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How to Coach a T-ball or tee ball Team

    Your first practice if vital. Be prepared - first impressions are important, especially with 4-6 year old kids. A good way to begin is by making introductions. Keep in mind, some kids might be nervous, and making sure you know everyone's name could help them relax. Also, at this age you will have boys and girls of all sizes and ability. Start with some very basic exercises, such as running the bases. This will help release some of the nervous energy while giving you an opportunity to see each child's athleticism.

    Solicit help, and lots of it. Hopefully you will have some parents who want to get involved and help on the field. This will allow you to split the kids into smaller groups of 4 or 5. One group can practice hitting while another practices hitting. Ideally you as the coach will oversee all of the drills and rotate from group to group. Your league should have a policy for doing background checks on all coaches. Make sure you and your coaches comply with the league rules.

    Spend your first several practices working on the fundamentals. Remember, many of these children will be playing baseball for the very first time. Nothing is too basic for this age group. Start with tennis balls or soft baseballs so that the kids don't get hurt. As time goes by introduce the official league balls you will use during games. For some great drills, visit the resource listed at the end of this article.

    Attention span at this age is a big factor. Keep the practices short (45 min. to 1 hour) and fun. Too much standing around and waiting will cause your players to lose interest. Close each practice with a contest such as racing around the bases. This will keep them interested and give you a motivational tool should you need it.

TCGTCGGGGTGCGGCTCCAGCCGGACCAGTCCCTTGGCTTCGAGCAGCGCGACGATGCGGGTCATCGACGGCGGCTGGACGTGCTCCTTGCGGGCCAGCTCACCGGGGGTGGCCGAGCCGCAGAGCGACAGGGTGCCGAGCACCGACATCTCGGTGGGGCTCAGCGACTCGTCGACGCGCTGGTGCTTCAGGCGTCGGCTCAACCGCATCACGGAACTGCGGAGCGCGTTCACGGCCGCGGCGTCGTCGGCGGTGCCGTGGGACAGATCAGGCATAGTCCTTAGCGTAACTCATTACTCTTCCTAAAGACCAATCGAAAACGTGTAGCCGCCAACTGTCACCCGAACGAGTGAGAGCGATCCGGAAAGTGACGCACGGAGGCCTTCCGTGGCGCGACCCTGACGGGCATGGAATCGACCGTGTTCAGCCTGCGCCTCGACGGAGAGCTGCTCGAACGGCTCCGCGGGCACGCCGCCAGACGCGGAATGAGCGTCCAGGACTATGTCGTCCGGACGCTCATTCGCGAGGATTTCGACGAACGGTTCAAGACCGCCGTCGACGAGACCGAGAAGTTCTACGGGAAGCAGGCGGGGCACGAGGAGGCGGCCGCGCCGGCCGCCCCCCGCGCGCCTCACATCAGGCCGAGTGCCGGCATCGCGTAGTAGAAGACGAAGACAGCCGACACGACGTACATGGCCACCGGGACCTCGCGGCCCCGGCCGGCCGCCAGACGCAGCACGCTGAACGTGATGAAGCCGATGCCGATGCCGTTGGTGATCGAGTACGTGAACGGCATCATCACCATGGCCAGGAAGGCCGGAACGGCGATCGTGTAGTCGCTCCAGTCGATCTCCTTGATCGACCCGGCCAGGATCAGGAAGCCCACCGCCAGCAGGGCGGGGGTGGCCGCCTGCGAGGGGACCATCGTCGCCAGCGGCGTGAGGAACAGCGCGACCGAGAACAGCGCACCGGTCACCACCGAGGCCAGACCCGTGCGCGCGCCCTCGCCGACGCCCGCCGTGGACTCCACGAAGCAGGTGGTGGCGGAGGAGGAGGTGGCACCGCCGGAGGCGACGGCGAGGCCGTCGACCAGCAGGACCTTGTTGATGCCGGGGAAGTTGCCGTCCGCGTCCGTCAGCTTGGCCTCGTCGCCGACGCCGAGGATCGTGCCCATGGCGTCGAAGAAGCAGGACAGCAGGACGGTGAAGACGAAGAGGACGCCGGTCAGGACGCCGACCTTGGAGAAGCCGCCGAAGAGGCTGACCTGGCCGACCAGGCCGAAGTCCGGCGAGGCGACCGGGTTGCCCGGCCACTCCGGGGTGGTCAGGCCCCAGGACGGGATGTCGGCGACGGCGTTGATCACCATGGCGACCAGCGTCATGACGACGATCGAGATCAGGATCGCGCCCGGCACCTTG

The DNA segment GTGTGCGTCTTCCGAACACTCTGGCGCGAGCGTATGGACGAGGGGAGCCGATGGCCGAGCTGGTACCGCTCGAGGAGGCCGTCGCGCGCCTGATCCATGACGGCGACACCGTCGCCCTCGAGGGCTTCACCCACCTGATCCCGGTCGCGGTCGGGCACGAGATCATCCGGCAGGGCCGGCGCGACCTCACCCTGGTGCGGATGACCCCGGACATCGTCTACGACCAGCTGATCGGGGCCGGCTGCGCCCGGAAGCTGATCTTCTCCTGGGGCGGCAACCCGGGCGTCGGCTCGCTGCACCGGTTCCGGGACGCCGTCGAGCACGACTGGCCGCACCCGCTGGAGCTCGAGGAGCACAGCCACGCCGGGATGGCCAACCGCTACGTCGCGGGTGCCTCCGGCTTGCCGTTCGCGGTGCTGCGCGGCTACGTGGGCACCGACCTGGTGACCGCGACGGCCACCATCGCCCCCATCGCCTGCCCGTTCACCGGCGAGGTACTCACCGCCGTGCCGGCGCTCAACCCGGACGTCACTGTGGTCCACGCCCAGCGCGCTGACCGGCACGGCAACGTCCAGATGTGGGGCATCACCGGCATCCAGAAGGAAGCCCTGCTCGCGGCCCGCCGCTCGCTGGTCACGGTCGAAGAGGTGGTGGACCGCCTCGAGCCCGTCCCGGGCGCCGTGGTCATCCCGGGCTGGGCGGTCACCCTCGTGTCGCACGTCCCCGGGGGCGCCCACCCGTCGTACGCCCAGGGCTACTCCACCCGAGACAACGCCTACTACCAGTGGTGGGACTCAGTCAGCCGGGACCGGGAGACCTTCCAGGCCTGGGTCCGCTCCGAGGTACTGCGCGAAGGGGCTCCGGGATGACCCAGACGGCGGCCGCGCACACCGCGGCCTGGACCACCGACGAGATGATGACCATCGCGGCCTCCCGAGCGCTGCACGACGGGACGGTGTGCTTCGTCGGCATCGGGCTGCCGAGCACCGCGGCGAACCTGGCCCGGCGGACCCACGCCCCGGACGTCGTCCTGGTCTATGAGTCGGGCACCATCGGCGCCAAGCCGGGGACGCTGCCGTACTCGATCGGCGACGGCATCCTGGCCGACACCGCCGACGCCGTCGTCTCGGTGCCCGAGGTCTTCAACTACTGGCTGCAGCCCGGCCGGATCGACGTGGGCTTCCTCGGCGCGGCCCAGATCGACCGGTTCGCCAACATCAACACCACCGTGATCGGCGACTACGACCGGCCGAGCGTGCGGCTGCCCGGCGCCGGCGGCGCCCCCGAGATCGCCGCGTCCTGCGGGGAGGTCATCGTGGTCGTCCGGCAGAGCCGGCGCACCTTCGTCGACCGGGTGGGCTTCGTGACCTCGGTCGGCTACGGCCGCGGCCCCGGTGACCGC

As you approach the first game, review the rules. Do a lot of base running drills with base coaches in place simulating real game conditions. This will save you a lot of outs as the season continues. If possible, set up a scrimmage against another team.

    Moms can help too. If they don't want to help coach, some might be interested in serving as administrative assistants. They can distribute schedules, notify of rain outs, get uniforms, etc.

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Tips

  • Involve all parents who want to help. They will be the key to your success.
  • If your own child is on the team, coach him or her as you would any other player. Try not to play favorites, or be too demanding.

Warnings

  • You must be responsible for the safety of all your players.
  • Make sure all assistant coaches receive league approval.

Things Needed

  • Patience
  • baseballs
  • baseball tee
  • batting helmets

About the Author

This article was written by the SportsRec team, copy edited and fact checked through a multi-point auditing system, in efforts to ensure our readers only receive the best information. To submit your questions or ideas, or to simply learn more about SportsRec, contact us here.

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